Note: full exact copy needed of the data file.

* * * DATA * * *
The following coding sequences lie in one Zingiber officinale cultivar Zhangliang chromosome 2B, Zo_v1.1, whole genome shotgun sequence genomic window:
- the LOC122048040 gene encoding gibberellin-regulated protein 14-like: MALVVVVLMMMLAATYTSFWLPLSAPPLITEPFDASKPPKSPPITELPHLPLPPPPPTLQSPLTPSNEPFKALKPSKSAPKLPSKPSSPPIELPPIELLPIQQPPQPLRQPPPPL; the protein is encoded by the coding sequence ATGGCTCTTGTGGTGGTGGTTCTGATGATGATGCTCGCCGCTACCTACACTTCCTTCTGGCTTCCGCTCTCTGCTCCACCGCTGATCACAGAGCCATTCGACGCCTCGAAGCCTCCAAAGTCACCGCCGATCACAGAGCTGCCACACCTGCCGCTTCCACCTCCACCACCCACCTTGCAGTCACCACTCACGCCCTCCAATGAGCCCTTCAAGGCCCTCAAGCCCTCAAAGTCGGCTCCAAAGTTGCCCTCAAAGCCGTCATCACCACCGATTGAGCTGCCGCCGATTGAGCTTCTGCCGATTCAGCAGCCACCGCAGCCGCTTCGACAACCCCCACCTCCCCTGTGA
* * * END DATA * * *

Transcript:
The following coding sequences lie in one Zingiber officinale cultivar Zhangliang chromosome 2B, Zo_v1.1, whole genome shotgun sequence genomic window:
- the LOC122048040 gene encoding gibberellin-regulated protein 14-like: MALVVVVLMMMLAATYTSFWLPLSAPPLITEPFDASKPPKSPPITELPHLPLPPPPPTLQSPLTPSNEPFKALKPSKSAPKLPSKPSSPPIELPPIELLPIQQPPQPLRQPPPPL; the protein is encoded by the coding sequence ATGGCTCTTGTGGTGGTGGTTCTGATGATGATGCTCGCCGCTACCTACACTTCCTTCTGGCTTCCGCTCTCTGCTCCACCGCTGATCACAGAGCCATTCGACGCCTCGAAGCCTCCAAAGTCACCGCCGATCACAGAGCTGCCACACCTGCCGCTTCCACCTCCACCACCCACCTTGCAGTCACCACTCACGCCCTCCAATGAGCCCTTCAAGGCCCTCAAGCCCTCAAAGTCGGCTCCAAAGTTGCCCTCAAAGCCGTCATCACCACCGATTGAGCTGCCGCCGATTGAGCTTCTGCCGATTCAGCAGCCACCGCAGCCGCTTCGACAACCCCCACCTCCCCTGTGA